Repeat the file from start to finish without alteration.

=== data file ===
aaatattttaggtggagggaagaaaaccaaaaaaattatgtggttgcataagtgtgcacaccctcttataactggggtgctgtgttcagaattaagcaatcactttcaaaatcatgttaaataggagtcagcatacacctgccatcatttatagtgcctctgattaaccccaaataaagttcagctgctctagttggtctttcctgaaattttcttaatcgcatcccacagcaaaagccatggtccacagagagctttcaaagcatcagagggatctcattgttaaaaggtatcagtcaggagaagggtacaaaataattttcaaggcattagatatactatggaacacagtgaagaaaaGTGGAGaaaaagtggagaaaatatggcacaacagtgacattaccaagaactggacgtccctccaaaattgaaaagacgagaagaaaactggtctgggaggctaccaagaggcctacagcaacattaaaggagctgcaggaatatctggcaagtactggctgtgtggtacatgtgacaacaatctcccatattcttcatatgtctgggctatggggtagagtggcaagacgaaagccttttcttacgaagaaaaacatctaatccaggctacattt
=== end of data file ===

aaatattttaggtggagggaagaaaaccaaaaaaattatgtggttgcataagtgtgcacaccctcttataactggggtgctgtgttcagaattaagcaatcactttcaaaatcatgttaaataggagtcagcatacacctgccatcatttatagtgcctctgattaaccccaaataaagttcagctgctctagttggtctttcctgaaattttcttaatcgcatcccacagcaaaagccatggtccacagagagctttcaaagcatcagagggatctcattgttaaaaggtatcagtcaggagaagggtacaaaataattttcaaggcattagatatactatggaacacagtgaagaaaaGTGGAGaaaaagtggagaaaatatggcacaacagtgacattaccaagaactggacgtccctccaaaattgaaaagacgagaagaaaactggtctgggaggctaccaagaggcctacagcaacattaaaggagctgcaggaatatctggcaagtactggctgtgtggtacatgtgacaacaatctcccatattcttcatatgtctgggctatggggtagagtggcaagacgaaagccttttcttacgaagaaaaacatctaatccaggctacattt